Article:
Oh wise and woolly Tailgate Master… What temperature do I cook steak on the grill? How long do i grill steak for? How do you cook a perfect steak on a gas grill? How do you cook a really thick steak? What is the best cut of steak to grill in the backyard? How do you cook a ribeye, sirloin or T-Bone steak? What is the best D.I.Y. methods for grilling the best cuts of steak? How do I know when grilled steak is done?
I have been asked all these questions and more…. so I am using this post to answer them.
If i am being honest, I have to say that I’m just glad they didn’t ask about the whole “wild and woolly” thing. Also… those rumors about myself and sheep are completely unfounded. Actually… cut that sentience out. There were no sheep. I have never been woolly. Heck that one sheep and I were just really good friends. Why are you still writing this down? Can we just get back to tips and tricks about grilling the best steak on game-day? Yes? OK? Awesome… let’s get back at it.
TIP #1 = Buy the best quality of beef you can
We recommend that you buy the highest quality grade of beef that you can get your ever grill-loving-hands on. A better quality grade of beef means a better quality end product for your guests. So the next question that you will most likely ask is “What Do USDA beef grades – Prime, Choice, Select – actually mean?”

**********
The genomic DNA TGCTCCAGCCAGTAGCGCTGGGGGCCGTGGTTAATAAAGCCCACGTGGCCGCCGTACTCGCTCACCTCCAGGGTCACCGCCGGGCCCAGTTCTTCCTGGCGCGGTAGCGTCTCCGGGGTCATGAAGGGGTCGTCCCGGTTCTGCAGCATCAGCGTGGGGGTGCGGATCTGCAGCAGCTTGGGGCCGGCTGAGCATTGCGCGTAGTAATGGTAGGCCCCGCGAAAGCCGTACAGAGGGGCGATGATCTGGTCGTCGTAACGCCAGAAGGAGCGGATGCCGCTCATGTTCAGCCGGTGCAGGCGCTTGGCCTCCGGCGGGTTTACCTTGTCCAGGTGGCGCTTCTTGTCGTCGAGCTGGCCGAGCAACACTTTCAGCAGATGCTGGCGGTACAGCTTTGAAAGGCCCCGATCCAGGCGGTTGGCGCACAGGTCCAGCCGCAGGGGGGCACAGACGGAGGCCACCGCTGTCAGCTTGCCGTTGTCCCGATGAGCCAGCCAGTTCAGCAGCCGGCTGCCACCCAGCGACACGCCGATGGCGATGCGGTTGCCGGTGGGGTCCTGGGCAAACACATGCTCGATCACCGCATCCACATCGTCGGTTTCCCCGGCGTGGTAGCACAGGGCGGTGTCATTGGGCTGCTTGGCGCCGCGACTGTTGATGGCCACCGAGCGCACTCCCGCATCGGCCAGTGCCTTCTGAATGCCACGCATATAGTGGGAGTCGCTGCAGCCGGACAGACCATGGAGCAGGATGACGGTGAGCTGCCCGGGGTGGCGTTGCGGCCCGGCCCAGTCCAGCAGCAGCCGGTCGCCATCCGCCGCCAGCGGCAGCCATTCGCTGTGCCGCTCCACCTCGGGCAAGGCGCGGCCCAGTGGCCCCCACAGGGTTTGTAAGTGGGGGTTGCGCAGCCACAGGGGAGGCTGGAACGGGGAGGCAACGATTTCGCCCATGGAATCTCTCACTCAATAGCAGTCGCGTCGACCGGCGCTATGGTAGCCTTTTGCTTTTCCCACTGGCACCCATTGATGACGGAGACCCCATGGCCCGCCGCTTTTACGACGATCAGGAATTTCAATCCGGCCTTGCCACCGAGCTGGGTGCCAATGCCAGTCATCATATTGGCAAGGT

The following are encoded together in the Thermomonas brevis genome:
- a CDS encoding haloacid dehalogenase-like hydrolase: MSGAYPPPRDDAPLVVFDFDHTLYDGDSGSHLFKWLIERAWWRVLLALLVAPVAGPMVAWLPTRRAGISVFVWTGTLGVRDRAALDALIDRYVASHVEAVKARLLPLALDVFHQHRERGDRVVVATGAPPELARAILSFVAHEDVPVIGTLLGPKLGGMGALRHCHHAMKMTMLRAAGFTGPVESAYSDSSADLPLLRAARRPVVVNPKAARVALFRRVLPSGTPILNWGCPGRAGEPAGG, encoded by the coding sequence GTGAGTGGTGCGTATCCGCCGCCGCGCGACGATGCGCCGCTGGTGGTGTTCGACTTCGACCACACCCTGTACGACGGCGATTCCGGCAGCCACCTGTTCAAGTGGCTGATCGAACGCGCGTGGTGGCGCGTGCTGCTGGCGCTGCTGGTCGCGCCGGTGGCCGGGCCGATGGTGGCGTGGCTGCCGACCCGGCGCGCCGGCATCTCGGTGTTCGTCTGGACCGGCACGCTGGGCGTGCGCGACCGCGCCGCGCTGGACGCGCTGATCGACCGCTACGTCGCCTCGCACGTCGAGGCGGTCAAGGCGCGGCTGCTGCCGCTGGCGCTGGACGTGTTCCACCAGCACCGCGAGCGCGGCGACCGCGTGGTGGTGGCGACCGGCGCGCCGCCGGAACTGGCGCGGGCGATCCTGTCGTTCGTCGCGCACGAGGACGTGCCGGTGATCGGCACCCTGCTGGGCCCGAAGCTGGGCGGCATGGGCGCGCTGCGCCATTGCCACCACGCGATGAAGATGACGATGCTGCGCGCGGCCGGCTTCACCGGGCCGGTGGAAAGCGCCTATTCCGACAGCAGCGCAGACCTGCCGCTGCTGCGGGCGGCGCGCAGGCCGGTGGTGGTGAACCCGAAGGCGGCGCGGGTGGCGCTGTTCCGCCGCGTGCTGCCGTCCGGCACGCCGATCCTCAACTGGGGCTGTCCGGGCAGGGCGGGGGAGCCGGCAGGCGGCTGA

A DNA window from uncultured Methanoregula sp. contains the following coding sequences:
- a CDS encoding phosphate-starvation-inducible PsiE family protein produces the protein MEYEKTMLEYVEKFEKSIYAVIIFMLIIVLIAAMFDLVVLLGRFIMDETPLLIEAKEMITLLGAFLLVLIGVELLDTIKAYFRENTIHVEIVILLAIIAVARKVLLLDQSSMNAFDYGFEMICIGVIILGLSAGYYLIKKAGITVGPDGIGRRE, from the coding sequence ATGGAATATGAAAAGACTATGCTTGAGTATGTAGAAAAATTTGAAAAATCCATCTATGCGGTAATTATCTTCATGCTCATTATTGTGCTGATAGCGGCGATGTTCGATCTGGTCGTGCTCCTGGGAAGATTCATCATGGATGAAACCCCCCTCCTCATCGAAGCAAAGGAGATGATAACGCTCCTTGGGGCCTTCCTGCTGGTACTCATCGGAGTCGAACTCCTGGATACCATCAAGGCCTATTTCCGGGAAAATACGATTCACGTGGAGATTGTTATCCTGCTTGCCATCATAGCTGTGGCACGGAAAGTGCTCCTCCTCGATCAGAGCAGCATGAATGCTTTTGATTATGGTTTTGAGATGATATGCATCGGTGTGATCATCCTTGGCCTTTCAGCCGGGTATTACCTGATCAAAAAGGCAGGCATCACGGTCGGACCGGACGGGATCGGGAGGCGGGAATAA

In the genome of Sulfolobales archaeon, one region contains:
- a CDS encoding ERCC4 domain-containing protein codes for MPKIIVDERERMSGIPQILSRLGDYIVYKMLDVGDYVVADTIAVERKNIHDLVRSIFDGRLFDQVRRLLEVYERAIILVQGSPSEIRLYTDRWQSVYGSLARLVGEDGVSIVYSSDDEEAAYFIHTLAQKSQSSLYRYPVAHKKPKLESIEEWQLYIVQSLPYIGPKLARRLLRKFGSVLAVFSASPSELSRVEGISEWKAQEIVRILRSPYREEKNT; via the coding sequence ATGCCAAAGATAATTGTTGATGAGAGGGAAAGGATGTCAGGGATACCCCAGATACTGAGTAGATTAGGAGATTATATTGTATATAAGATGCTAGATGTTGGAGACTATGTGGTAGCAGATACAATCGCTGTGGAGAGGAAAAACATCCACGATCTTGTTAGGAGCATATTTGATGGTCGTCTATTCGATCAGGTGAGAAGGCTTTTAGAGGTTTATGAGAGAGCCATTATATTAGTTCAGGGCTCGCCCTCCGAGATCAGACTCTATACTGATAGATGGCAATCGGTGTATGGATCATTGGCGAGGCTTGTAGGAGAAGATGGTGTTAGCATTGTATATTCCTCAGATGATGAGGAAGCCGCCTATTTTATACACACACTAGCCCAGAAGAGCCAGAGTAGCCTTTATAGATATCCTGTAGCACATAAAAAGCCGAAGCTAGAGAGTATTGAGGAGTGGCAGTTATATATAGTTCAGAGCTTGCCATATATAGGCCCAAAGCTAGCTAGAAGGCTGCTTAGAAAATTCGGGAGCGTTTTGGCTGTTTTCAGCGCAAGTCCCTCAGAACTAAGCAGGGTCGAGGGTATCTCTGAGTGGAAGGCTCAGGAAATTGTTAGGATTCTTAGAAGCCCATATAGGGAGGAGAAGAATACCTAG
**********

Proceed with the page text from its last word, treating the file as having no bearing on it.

Well, it turns out that the USDA grades are based on three basic criteria: tenderness, juiciness, and flavor.
The lowest of the three grades we recommend, this grade is typically very uniform in quality and normally leaner than the higher grades. The meat is fairly tender, but, because it has less marbling, it may lack some of the juicy awesomeness and flavor when compared to CHOICE or PRIME. Steak cuts such as loin, rib, sirloin, can certainly be cooked without some sort of marinade, but for best results, other cuts of beef should be marinated.
Choice grade is still of high quality, but has a bit less marbling than Prime. Choice grade steaks are cut from the loin and rib. They are very tender, juicy, and have pretty darn wonderful flavor. These cuts (with a little bit of spice) stand up quite well on their own without having to add any sort of marinade.
Make sure to make friends with your local butcher shop people because PRIME grade steaks are harder to find in your local supermarkets. Only the best and brightest super-cows who work out to Rocky II video montages can ever hope to be chosen to become PRIME beef. And I just want to say that I appreciate their dedication and drive. PRIME is indeed the top of the line when it comes to rating beef in America. All prime steaks have wonderfully abundant marbling (think of marbling as packing in flavor). If you can get this cut of steak….get it!
TIP #2 = Prepare Your Grill
Don’t skip the basics, make sure to prep by cleaning and pre-heating your grill. If using a charcoal grill, make sure you dump all excess ash before staring a new grilling session. Excess ash and charred remnants can block vents an cause uneven cooking. Next, make sure to clean your grates. Using a stiff wire brush to clear any rust or residue off your grill grates is a very good idea. Light the charcoal or turn on the burners and let the grill warm up to temp before adding your steak.